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prisonchaplain

Who's in control?

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In the Garden of Eden, before Adam and Eve took the forbidden fruit, they were in perfect relationship with God. They had dominion, or control, over the Earth. Nothing in creation controlled them. Not drugs, not alcohol (the gateway drug), not food--not even sex. If we are saved, redeemed, born again, then, by God's grace, let us return to our place of dominion. Let us be free from all created bondage!

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I would argue that deliverance from addictions is part of the Christian life.  Not to say that 100% of Christians are instantly non-addicted, with a single prayer.  Rather, that faith-filled rehabilitation is bound to be more successful.  For an example: http://www.acadc.org/page/page/2495014.htm

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Perhaps my view is different.  First off - I do not think that Adam in the garden was that much in control.  I believe that the context of the dominion of Adam in Eden was not so much a station as a statement of intended destiny and potential.   Being ignorant of good and evil I believe Adam was more "protected" than in control.

 

I also have a different view about going back to Eden.  I believe we are on a great journey that we will become much the better for and that we have far greater chance of controlling something because of our fallen experience.  I believe that before Adam was physically a being - G-d intended that man suffer the bondage that comes with the addiction of sin.  Finally I believe that we are completed and made much better because of Christ and his atonement which delivers us from sin's addictions. 

 

Though the time is not yet - we will someday be in control.   Some think that once in control ourselves we will not need G-d.  Perhaps not - but the bond of knowledge of the once student to master - in my mind is much greater than a slave even to the benevolent master that keeps control all to themself.

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[said in a bad Forest Gump accent] You see, life's like a golf swing.  When you try to wack it, by helping God out with your 'superior' tactics, the ball goes nowhere.  When you let the club do the work (God's will, God's way, God's power), then it takes very little effort to go quite far.

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Many religions see Eden as some sort of idealistic paradise lost and to which they long to return. As Latter-day Saints, we understand it quite differently.

 

Specifically, we know that we need opposition in order to progress (2 Nephi 2) and there was no opposition in Eden prior to the fall. So while it may seem like a paradise by comparison to our current fallen state, it would have been an unending prison of stagnation compared with the Glory which God prepared for us before the creation even began - but with the fall, and by necessity also the Atonement, we have the opportunity to grow and gain far more than Eden could ever have been. "For our light affliction, which is but for a moment, worketh for us a far more exceeding and eternal weight of glory;"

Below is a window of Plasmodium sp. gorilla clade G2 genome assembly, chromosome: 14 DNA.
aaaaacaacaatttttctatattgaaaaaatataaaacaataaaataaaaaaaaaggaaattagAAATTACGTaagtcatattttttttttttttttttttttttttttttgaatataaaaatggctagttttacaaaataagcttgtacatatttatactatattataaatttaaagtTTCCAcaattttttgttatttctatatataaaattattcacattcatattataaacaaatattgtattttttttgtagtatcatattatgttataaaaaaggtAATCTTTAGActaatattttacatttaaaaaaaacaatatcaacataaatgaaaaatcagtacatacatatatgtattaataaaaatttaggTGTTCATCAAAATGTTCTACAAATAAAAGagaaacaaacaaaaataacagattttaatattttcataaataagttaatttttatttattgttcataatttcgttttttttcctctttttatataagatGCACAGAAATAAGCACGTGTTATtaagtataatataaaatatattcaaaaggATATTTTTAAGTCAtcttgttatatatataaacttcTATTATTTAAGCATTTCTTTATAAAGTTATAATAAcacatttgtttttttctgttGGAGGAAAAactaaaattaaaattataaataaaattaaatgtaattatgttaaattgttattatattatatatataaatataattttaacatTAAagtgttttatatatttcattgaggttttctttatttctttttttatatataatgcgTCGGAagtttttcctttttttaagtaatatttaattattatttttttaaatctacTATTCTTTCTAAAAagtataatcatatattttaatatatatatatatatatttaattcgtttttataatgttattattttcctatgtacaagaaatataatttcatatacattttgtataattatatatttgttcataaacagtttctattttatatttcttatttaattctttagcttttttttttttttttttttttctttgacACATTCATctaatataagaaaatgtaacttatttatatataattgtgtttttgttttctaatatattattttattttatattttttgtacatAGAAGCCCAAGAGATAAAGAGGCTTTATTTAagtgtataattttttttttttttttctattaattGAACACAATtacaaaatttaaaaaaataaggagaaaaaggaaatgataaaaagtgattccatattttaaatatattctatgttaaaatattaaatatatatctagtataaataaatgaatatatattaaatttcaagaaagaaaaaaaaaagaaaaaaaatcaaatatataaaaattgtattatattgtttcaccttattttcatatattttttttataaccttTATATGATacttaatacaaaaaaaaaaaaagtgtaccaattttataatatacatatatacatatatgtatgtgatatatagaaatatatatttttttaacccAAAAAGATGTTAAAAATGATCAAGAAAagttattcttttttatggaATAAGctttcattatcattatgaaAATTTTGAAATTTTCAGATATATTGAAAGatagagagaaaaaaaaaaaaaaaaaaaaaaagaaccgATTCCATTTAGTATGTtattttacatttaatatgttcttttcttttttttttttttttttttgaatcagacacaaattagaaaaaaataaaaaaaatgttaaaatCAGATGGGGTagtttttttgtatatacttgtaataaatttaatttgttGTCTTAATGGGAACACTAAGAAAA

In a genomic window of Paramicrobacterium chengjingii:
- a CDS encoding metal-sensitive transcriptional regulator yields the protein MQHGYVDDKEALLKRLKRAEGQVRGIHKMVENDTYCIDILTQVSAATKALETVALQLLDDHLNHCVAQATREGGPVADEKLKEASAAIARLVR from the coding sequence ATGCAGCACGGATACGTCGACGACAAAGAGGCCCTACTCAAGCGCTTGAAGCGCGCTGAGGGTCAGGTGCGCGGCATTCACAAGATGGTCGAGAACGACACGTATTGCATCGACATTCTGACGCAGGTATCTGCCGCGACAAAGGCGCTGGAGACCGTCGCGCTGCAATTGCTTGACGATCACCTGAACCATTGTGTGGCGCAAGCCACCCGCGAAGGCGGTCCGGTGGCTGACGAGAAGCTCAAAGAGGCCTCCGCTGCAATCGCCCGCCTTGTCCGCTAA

Edited by puf_the_majic_dragon

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I'd only argue that there was opposition in the Garden.  The prohibition against taking the fruit from the Tree of the Knowledge of Good and Evil was the opposition.  Ironically, Adam and Eve did know good and evil, prior to taking the fruit.  To obey was good.  To disobey was evil.  The just never experienced it.

 

Also, most religions recognize that the Garden was paradise.  We also know that there is no going back.  What lies ahead is superior, for we will rule and reign with Christ.  Our relationship with God is deeper, for our having gone through the crucible of free will.

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... If we are saved, redeemed, born again, then, by God's grace, let us return to our place of dominion. Let us be free from all created bondage!

 

Given also your last remark, "Our relationship with God is deeper, for our having gone through the crucible of free will," some people might perceive a contradiction.  But are you admonishing that although we do fall into "bondage" [as a result of the weaknesses that are common to all God's children along with our own individual challenges] we ought to strive for freedom but also appreciate what we've gained by virtue of the struggle?

Edited by UT.starscoper

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UT, you are addressing bigger questions than I am.  I'm saying let's not be addicted.  Let's be bound to Christ rather than stuff.  But, yeah, sure...of course God knew what He was doing when he placed that opposition in the Garden, and then allowed the Enemy to personify it.

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I was only probing to see where you wanted your thread to lead.  And I hope you won't perceive me as being impertinent if I seem to challenge you for what in my mind is the sake of discussion.  But if you say to me, "let's not be addicted", I wonder what to think next since it's such an easy thing for us to say if we are not presently struggling with that particular form of opposition.